Dialog Box OptionsIgnore
When parts of a text file are ignored, they are not compared. These options in this section, as well as the Ignore white space in lines, Ignore lines, and Ignore parts of each line sections, can be quickly disabled/enabled with the Use Ignores command.
Consider upper- and lower-case to be the same.
- Linebreak styles
Ignore linebreak styles: CRLF (DOS/Windows) vs. LF (Unix) vs. CR (Mac).
Ignore comments, as defined by the document type in use. Alternatively, you can use the Ignore Comments toolbar button .
Ignore all white space in lines.
Ignore leading white space in lines.
Ignore trailing white space in lines.
- Changes in amount
Ignore changes in the amount of white space in lines.
- All blank lines
Ignore changes whose lines are all blank.
- All blank lines
Ignore changes whose lines are all blank if they are at the end of a file.
- Lines matching regular expression
Ignore changes whose lines all match a specified regular expression.
- Row ranges
Ignore all lines whose line number falls within specified ranges. Use a comma-separated list of individual ranges, each of which is either a single number or a pair of hyphen-separated numbers. You can also prefix a range with "1:" or "2:" to apply it only to the first or to the second file (by default ranges apply to both files). Examples:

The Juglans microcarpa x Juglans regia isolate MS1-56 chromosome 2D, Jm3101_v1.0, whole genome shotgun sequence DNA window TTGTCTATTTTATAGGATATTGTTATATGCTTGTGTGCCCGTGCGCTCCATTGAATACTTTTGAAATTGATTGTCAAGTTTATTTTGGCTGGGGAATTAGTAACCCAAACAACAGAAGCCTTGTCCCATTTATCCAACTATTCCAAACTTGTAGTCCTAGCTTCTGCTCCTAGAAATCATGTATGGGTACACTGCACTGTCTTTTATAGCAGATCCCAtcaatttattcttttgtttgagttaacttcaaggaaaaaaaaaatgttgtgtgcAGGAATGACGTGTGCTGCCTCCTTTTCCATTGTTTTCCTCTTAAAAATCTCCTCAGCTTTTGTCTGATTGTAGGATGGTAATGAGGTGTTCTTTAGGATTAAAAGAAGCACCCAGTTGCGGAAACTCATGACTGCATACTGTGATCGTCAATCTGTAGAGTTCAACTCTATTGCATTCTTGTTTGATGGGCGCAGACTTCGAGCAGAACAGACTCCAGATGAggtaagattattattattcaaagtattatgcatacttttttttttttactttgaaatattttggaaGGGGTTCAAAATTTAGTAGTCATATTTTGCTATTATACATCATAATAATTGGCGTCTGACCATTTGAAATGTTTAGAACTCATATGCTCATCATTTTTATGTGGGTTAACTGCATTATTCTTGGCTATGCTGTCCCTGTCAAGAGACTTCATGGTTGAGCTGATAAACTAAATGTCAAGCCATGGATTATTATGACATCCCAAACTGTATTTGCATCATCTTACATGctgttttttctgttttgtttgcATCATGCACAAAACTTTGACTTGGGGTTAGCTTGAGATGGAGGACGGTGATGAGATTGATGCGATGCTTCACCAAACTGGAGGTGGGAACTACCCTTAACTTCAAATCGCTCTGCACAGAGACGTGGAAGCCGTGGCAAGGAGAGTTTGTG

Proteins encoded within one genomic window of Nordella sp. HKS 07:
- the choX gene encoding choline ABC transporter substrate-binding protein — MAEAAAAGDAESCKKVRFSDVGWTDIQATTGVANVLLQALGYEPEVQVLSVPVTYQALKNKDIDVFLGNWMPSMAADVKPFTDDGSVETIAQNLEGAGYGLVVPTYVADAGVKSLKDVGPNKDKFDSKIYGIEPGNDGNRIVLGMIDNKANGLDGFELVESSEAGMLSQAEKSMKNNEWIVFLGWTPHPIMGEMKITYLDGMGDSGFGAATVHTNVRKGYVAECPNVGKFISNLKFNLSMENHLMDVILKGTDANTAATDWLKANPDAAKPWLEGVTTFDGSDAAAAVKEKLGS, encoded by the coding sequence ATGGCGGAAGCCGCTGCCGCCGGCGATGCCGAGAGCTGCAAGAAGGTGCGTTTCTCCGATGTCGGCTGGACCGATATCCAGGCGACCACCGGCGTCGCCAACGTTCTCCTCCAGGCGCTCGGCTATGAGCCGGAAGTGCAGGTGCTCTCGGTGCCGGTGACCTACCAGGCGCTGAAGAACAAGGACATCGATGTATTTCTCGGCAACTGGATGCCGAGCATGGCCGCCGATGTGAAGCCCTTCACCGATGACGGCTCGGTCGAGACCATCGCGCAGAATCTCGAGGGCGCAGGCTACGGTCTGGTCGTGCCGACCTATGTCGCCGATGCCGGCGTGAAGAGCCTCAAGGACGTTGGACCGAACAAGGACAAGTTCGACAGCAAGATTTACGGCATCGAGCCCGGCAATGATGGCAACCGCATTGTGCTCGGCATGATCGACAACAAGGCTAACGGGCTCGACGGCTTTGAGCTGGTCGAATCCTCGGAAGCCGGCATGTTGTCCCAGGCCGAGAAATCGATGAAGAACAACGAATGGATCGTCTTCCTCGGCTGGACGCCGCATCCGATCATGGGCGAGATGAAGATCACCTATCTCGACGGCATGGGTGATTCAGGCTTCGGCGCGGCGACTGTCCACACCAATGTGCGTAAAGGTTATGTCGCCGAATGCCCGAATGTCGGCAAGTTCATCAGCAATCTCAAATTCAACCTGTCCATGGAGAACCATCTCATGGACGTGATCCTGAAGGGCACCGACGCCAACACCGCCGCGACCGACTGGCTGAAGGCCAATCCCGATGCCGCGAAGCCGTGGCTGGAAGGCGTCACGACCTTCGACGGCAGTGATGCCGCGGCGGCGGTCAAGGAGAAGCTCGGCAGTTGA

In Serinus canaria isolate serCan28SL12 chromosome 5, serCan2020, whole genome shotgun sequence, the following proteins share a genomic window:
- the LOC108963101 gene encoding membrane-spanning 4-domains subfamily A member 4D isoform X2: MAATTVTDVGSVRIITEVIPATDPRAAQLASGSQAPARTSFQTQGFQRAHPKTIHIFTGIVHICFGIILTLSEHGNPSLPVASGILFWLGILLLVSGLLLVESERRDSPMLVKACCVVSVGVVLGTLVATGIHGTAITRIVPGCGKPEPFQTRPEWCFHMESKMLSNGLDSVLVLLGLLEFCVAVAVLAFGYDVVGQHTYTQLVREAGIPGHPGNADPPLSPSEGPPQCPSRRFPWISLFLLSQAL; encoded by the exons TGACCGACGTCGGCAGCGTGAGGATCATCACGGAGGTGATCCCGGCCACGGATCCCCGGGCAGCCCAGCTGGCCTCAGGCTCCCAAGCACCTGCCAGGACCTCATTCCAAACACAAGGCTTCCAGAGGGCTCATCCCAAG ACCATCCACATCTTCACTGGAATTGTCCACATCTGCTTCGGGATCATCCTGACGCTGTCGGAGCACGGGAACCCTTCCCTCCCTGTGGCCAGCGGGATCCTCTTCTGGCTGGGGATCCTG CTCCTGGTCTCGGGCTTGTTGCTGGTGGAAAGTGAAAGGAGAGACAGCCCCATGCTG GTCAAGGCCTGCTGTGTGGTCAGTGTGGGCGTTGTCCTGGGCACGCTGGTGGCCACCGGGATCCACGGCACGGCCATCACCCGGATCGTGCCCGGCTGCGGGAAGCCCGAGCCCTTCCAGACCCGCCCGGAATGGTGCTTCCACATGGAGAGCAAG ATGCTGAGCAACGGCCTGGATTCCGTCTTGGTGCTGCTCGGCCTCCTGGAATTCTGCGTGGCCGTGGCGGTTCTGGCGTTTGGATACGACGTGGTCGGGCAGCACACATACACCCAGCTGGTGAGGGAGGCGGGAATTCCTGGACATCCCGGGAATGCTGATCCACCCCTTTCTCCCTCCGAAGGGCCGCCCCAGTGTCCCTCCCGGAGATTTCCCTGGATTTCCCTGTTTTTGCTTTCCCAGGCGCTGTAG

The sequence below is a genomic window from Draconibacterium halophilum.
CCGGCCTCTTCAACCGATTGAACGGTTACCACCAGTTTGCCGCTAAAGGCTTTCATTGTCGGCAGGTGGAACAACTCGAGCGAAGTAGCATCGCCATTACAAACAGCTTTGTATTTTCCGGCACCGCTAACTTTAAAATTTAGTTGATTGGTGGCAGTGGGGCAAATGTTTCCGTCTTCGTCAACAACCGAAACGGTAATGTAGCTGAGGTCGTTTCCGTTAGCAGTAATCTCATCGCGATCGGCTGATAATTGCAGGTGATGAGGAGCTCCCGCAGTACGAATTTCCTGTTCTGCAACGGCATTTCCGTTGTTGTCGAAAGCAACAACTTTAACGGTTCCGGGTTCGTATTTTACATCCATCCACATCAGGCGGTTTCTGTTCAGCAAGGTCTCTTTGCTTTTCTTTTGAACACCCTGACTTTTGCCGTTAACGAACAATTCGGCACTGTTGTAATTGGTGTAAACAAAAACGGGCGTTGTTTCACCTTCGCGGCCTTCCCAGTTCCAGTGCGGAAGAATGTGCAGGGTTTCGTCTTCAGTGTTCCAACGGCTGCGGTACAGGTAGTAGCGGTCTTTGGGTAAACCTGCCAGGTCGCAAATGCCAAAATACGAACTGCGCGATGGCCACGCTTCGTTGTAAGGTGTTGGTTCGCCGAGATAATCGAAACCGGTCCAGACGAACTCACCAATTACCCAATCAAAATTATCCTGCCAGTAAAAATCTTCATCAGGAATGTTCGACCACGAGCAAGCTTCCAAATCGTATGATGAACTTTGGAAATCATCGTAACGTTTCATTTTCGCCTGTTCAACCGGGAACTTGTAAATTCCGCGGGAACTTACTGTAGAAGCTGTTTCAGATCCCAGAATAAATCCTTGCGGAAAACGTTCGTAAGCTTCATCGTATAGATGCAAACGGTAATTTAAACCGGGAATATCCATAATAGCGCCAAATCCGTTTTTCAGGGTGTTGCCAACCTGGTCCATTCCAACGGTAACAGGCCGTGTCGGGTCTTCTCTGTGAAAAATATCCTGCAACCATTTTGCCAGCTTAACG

- [m]-n is not a valid string, for any integers m and n.
- Parts matching regular expression
Ignore, in each line, parts matching a specified regular expression. For instance, specifying //.* as a regular expression will make ExamDiff Pro ignore all single-line C++-style comments.
- Column ranges
Ignore, in each line, all text in specified ranges of columns. Use a comma-separated list of individual ranges, each of which is either a single number or a pair of hyphen-separated numbers. You can also prefix a range with "1:" or "2:" to apply it only to the first or to the second file (by default ranges apply to both files). See examples above under the description for Row ranges.
Note that columns can be defined as single characters, in which case you will be ignoring ranges of characters in each line, or as line parts delimited by any of specified characters (by default, comma or tab). The latter allows you to ignore columns in comma- or tab- (or any other character of your choice) delimited files.
View differences down to word or character level. Thus, if one letter is changed in a file, then you can choose whether only the line of the change is identified, the line and the word where the change occurred, or the line and the character where the change occurred. Alternatively, you can use the Detail Level drop-down toolbar button .